Greenwashing means “behaviour or activities that make people believe that a company is doing more to protect the environment than it really is”. According to The Guardian, the term originated in the 1980s to describe the behaviour of companies which claimed to be environmentally-friendly but in fact had questionable records.

Competition and Markets Authority action

In November 2020 the UK’s main competition regulator, the Competition and Markets Authority (CMA), noted that UK consumer spent £41 billion a year on ethical goods and services in 2019 – almost four times as much as two decades earlier. They expressed concern that a surge in demand for environmentally friendly products and services could incentivise some businesses to make misleading, vague or false claims about their products, such as exaggerating their environmental impact. The CMA launched an investigation into the issue, finding that 40% of firms’ green claims could be misleading. In September 2021 it published a “Green Claims Code”, developed in consultation with businesses and consumer groups, to help businesses comply with the law. It contained six principles:

  1.  claims must be truthful and accurate
  2. claims must be clear and unambiguous
  3. claims must not omit or hide important relevant information
  4. comparisons must be fair and meaningful
  5. claims must consider the full life cycle of the product or service
  6. claims must be substantiated

 The CMA gave businesses “until the New Year [i.e. 2022] to make sure their environmental claims comply with the law”, following which it intends to conduct a full review into misleading green claims and “take action against offending firms”.

Greenwashing in financial services

In April 2021, the Treasury Select Committee published its report ‘Net Zero and the Future of Green Finance’. The report concluded that “The financial services industry broadly accepts that ‘greenwashing’ is detrimental to good consumer outcomes and to the achievement of the net zero goal. The Treasury must work with the FCA to ensure that the regulator has the appropriate remit, powers and priorities, and uses its powers, to prevent ‘greenwashing’ of financial products available to consumers.” The FCA responded that it “has heard concerns that consumers may find it challenging to validate firms’ claims about the sustainability characteristics of the products they bring to the market” and agreed that they should “work together with the Treasury to ensure that there is a regulatory framework” in place to enable consumers to trust sustainable finance products offered to them.

May 2021 global study by data agency iResearch found that more than half of businesses in financial services believe at least some competitors are deliberately ‘greenwashing’ to mislead customers about their ethical practices.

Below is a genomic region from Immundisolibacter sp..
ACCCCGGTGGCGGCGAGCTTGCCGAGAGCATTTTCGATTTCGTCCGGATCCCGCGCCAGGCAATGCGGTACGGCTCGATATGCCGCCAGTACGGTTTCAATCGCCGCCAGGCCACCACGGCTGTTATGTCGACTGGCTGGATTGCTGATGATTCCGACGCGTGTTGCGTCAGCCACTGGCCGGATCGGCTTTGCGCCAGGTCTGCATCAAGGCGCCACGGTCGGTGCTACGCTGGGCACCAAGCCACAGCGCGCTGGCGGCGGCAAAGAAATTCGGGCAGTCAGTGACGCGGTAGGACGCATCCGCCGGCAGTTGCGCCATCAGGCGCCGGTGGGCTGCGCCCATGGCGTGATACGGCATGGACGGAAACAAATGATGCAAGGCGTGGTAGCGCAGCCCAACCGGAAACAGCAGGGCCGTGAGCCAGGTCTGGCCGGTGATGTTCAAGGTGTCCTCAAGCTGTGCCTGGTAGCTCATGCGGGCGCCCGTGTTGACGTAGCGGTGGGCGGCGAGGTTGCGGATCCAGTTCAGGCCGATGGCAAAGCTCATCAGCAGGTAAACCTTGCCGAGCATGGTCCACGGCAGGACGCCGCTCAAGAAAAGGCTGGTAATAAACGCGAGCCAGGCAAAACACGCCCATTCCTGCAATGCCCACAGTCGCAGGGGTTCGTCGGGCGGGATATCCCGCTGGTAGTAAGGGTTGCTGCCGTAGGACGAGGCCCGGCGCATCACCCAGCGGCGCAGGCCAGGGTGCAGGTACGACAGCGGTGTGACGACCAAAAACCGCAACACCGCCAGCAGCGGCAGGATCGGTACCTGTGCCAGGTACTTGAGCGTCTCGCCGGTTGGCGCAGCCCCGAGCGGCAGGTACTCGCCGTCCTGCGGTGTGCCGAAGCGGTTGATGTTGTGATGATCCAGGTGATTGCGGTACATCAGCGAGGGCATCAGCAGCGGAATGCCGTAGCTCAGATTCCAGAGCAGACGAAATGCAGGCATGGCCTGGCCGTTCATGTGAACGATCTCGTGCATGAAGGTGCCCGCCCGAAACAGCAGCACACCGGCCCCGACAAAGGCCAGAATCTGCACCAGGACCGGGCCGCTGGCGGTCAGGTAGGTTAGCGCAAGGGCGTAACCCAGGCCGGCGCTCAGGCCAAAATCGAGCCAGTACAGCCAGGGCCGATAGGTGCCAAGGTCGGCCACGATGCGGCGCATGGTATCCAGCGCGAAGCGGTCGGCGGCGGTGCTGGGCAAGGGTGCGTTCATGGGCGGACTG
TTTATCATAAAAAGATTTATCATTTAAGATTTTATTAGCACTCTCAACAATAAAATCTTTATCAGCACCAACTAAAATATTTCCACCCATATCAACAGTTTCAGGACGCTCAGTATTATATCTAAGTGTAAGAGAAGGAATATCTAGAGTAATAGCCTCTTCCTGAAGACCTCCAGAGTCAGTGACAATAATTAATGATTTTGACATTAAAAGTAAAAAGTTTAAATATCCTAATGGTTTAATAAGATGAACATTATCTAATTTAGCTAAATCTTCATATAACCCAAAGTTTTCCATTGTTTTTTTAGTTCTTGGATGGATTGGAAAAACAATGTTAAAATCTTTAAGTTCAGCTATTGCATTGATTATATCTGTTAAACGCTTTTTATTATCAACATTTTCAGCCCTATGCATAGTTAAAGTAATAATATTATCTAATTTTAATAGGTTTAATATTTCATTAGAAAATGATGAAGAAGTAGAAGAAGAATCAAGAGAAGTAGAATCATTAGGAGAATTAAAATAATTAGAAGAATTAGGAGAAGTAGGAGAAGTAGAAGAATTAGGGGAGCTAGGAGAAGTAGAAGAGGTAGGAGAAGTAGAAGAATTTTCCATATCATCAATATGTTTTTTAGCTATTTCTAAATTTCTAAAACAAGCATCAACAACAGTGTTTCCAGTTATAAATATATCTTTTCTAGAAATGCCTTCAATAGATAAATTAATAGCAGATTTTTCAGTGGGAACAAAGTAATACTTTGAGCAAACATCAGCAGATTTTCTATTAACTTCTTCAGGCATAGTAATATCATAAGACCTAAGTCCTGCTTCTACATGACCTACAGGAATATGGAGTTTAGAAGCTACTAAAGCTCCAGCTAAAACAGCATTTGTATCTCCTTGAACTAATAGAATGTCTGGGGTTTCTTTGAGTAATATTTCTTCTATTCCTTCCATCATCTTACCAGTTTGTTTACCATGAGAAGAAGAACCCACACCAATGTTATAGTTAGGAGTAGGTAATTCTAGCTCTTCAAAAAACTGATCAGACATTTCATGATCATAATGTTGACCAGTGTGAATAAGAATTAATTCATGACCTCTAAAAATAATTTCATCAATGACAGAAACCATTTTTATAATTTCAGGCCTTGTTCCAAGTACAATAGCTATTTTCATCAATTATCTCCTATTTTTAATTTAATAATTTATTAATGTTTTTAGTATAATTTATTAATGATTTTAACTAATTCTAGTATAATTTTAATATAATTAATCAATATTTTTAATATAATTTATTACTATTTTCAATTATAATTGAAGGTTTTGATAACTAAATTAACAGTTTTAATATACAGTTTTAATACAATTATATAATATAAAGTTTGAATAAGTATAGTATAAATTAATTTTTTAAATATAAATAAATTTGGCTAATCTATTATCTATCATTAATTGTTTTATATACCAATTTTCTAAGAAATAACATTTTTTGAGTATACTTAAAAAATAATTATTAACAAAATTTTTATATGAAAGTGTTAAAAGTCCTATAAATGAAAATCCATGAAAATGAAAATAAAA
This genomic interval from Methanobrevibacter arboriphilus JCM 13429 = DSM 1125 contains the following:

Greenpeace UK’s executive director has described finance as “the UK’s dirty little secret,” saying that “Banks and investors are responsible for more emissions than most nations, and the UK government is giving them a free pass.” City A.M. noted a possibility that “post-Brexit Britain may lag behind” the EU on levels of disclosure in sustainable finance.


UK Government action

In a House of Commons statement on 9 November 2020, Chancellor Rishi Sunak noted plans to introduce a “green taxonomy”, defining what “green” means to help firms and investors better understand the impact of their investments on the environment. This would empower investors to make better-informed decisions and help tackle greenwashing.

In June 2021 the Government established an independent Green Technical Advisory Group (GTAG), chaired by the Green Finance Institute, to provide non-binding advice on standards for green investment. It has five ongoing workstreams, including exploring how to support the UK’s transition to net zero and avenues for promoting a sustainable “race to the top” internationally. This will support the Government’s commitment to make climate-related disclosures mandatory for all firms, including in financial services, by 2025.

A Government policy paper “Greening Finance: A Roadmap to Sustainable Investing” was published in October 2021. It noted that the UK’s main financial services regulator, the Financial Conduct Authority, had received a “growing number of low-quality authorisation applications from ESG [Environmental, Social and Governance]-themed funds, many of whose sustainability claims did not stand up to scrutiny.” It also cited a 2021 Institutional Investor Study by asset management firm Schroders, which found that 59% of institutional investors said greenwashing was “the major challenge to sustainable investing”.


Further information

House of Commons Library, Financial services: contribution to the UK economy, 8 December 2021

House of Commons Treasury Committee, Net Zero and the Future of Green Finance: Responses to the Committee’s Thirteenth Report of Session 2019-21, 15 July 2021

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